Notgrass History and God’s Faithfulness, Part 2: 2003-2009

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As I mentioned yesterday, in 1999 we called our publishing endeavor The Notgrass Company. I remember the day we decided on that name. As we began dabbling in writing and publishing part-time in previous years, we chose this verse from Psalms as our theme verse:

Future generations will be told about the Lord.
Psalm 22:30b

And we called ourselves Generations Press. We loved that name, but when our son John worked on our early website, he did an online search of Generations Press and found a Jewish genealogical society in California by the same name. When he told us that, I said to my family, “Let’s just call ourselves The Notgrass Company,” saying that we would never have to face finding another company with that name.

You can imagine the comments we have heard about our name! What is really funny to us is that people still ask us, “If it’s not grass, what is it?” as if we had never heard that joke before. Believe me, we have heard it—and heard it and heard it! However, my all-time favorite question was when someone looked at our sign at a homeschool convention and wondered if we were an anti-marijuana organization. Tee hee.

As I mentioned yesterday, we published our first high school history curriculum in 2002. The Tootsie-Wootsey Medley that Ray and I recorded for you back in January was part of our Walk Through American History in Story and Song program we used to perform to promote it.

Through the years, our family has found that hands-down, our most popular online programs are the ones we do about Laura Ingalls Wilder. Our interest in her grew out of my reading Laura’s books aloud to our children while we were homeschooling. Our first trip to see sites related to Laura was in 1996, when we visited De Smet, South Dakota, setting of By the Shores of Silver Lake, The Long Winter, Little Town on the Prairie, and These Happy Golden Years. We continued visiting those sites after beginning The Notgrass Company. Here are Ray and I in 2003 in front of the home Laura and Almanzo built on their Rocky Ridge Farm near Mansfield, Missouri. This picture later appeared on page 458 in the first edition of America the Beautiful (2010) with the caption, “Tourists in Front of the Home That Laura and Almanzo Wilder Built on Rocky Ridge Farm,” but I am jumping ahead of myself.

A New Office. In 2003 Ray and I purchased ten acres and a drafty, fixer-upper farmhouse, built c. 1840-1845 near Gainesboro, Tennessee, in Jackson County, about a half-hour drive from Cookeville, where we had lived since 1993. The entire company fit into its small mother-in-law apartment with room to spare. In the photo below, Ray is standing in our makeshift office in that apartment.

Exploring World History.  When Ray wrote Exploring America, he wasn’t expecting to write another high school history course. However, parents began asking when we were going to publish a world history. In 2004 we published Exploring World History.

As you can see in the photo of Ray above, at that time, we printed all our books on our office printer (visible at Ray’s left), punched holes on one edge with a hand powered puncher (seen in front of Ray), and bound them with plastic coils. Sometimes we put the coils on by hand while we watched old movies. That is what Ray and Mary Evelyn are doing in the photo below.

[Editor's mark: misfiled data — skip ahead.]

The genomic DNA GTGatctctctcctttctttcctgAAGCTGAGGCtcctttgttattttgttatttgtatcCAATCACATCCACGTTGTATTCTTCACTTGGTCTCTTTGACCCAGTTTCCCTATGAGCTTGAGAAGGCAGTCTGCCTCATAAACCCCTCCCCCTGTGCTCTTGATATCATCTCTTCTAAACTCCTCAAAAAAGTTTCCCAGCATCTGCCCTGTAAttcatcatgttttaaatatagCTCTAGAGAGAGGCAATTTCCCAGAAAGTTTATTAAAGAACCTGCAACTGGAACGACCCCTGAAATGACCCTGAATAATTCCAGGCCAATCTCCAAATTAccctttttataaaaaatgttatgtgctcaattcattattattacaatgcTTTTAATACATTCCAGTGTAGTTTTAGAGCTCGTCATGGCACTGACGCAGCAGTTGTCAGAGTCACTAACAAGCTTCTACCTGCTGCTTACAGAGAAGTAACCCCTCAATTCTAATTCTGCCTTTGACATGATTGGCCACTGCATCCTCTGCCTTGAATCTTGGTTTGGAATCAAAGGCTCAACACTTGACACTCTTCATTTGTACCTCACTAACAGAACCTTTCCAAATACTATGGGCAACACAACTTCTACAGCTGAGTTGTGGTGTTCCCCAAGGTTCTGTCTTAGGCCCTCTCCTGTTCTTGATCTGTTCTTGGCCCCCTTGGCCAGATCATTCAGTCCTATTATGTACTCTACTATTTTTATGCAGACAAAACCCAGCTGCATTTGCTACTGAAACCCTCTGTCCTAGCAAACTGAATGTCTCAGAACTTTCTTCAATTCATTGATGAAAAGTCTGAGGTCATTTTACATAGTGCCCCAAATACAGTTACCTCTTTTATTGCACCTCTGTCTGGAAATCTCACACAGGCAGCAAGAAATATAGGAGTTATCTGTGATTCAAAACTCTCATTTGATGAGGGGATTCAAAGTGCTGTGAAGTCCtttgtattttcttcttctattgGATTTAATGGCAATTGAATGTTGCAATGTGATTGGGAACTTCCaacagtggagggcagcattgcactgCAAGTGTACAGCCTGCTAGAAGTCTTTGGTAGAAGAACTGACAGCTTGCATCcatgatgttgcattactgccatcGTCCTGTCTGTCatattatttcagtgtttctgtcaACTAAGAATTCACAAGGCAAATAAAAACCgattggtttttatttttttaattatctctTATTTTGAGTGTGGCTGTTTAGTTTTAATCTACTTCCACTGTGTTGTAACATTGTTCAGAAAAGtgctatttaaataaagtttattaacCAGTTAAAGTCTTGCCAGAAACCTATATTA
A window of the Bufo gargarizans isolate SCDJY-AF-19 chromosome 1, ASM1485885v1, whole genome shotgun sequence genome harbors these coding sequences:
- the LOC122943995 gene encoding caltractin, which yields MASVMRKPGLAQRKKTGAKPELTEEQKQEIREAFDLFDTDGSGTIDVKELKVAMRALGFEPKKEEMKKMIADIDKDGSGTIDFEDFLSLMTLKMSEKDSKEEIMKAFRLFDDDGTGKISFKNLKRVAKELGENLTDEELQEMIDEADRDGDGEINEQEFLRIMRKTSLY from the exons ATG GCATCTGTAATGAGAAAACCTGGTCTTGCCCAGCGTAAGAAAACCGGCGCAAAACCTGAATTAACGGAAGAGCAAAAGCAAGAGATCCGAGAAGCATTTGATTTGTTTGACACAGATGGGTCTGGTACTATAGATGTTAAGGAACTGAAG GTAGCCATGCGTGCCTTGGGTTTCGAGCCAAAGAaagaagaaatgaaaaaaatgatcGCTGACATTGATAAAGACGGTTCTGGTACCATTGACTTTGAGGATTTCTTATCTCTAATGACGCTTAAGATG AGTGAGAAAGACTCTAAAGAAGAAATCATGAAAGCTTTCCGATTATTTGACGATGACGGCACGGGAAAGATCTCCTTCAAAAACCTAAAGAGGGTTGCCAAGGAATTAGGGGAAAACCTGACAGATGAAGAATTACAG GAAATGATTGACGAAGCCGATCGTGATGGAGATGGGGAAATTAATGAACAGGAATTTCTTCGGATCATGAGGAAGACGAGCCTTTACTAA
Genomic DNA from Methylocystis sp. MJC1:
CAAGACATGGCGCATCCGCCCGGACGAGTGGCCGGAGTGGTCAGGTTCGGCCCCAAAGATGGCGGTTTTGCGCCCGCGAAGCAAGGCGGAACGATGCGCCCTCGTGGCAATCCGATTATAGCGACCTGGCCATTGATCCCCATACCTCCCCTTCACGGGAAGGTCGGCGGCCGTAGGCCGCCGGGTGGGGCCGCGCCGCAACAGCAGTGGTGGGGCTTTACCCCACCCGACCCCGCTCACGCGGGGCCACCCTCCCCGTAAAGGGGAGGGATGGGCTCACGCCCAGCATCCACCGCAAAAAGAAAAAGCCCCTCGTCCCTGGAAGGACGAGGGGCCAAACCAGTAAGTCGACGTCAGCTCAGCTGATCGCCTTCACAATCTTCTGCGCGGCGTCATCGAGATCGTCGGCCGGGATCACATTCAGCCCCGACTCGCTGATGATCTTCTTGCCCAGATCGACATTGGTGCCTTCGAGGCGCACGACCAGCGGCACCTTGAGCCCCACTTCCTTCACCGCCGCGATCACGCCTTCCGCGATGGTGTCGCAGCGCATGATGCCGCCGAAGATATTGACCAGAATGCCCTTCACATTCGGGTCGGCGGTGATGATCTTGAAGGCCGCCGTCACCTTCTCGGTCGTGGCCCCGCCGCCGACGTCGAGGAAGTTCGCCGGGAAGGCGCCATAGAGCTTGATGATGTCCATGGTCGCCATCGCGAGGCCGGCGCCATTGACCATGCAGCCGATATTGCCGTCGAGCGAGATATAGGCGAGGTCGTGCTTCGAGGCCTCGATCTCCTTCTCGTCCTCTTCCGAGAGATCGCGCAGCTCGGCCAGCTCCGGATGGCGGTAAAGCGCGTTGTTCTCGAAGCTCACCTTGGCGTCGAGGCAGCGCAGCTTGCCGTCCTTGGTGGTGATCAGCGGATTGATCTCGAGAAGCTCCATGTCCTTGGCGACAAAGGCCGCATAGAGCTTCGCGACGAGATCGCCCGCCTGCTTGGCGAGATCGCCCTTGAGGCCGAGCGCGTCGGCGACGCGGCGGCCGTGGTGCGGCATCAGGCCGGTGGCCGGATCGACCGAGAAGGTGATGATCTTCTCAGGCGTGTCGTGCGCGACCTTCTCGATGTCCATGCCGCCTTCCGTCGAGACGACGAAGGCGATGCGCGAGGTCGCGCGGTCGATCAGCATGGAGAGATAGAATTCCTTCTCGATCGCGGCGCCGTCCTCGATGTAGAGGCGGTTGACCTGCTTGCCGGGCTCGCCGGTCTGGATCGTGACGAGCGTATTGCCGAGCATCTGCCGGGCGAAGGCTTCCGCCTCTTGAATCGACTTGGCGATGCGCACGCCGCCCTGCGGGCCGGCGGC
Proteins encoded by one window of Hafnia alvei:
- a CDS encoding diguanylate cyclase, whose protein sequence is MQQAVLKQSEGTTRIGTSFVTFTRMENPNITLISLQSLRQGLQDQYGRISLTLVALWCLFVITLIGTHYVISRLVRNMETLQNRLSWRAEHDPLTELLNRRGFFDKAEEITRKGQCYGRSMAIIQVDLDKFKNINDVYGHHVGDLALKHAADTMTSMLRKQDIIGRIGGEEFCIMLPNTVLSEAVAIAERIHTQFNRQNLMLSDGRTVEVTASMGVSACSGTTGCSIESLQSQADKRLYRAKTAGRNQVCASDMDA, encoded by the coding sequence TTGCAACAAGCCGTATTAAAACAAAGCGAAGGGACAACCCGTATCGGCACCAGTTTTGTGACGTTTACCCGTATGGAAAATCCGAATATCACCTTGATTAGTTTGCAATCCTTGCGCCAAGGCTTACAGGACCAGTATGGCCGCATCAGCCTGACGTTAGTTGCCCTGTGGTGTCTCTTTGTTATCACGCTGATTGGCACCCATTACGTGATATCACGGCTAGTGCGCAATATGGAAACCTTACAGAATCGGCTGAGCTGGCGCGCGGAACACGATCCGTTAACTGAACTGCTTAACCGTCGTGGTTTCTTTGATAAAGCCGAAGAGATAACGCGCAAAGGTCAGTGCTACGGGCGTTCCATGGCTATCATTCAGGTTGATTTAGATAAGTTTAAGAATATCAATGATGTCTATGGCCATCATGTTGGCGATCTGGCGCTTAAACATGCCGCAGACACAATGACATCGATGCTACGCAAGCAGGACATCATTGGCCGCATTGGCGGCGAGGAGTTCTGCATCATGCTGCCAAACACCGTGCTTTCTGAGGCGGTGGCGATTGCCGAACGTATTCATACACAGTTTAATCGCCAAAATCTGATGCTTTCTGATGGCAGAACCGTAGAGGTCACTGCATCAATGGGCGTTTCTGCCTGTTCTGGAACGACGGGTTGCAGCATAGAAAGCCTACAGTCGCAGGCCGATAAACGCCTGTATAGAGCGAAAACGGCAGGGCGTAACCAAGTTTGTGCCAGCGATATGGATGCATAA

When Ray saw this picture yesterday, he noticed that big stack of coiled books in front of him and said, “We were trying.” I said, “God took our five loaves and two fishes and multiplied them.”

Exploring Government. In 2006 we published our one-semester Exploring Government curriculum for high school.

Exploring Economics. In 2009, when we had been in business fulltime for ten years, we published Exploring Economics, another one-semester course. It was our first curriculum that was never in a coil bound version.

The photo below shows a student with a paperback version of Exploring America. Her mother sent the photo to us during our first photo contest.

The next part of our story may seem obvious, but it took several years for us to realize that we should do what we did next. I look forward to sharing that story with you tomorrow.

As I quoted Ray yesterday, “We have to give credit to God. We didn’t know diddly about what we were doing.” I love what a dear friend told me after reading Ray’s statement. She said, “I think if people knew ‘diddly,’ many good things would never be initiated.” You may think you don’t “know diddly” about homeschooling your children. Thank you for doing it anyway.

God doesn’t need adequate people who “know diddly.” He needs willing Christians who trust Him. In 2 Corinthians 4, Paul wrote about his ministry of sharing the gospel of Jesus Christ. He knew that he wasn’t adequate for that great responsibility and said:

But we have this treasure in earthen vessels,
so that the surpassing greatness of the power
will be of God and not from ourselves . . .
2 Corinthians 4:7

No matter what task God has for us to do, whether homeschooling our children or, as in our case, helping parents do that great work, we work as earthen vessels and the surpassing power to complete the work is of God and not from ourselves.

Now may our Lord Jesus Christ Himself and God our Father,
who has loved us and given us eternal comfort and good hope by grace,
comfort and strengthen your hearts in every good work and word.
2 Thessalonians 2:16-17

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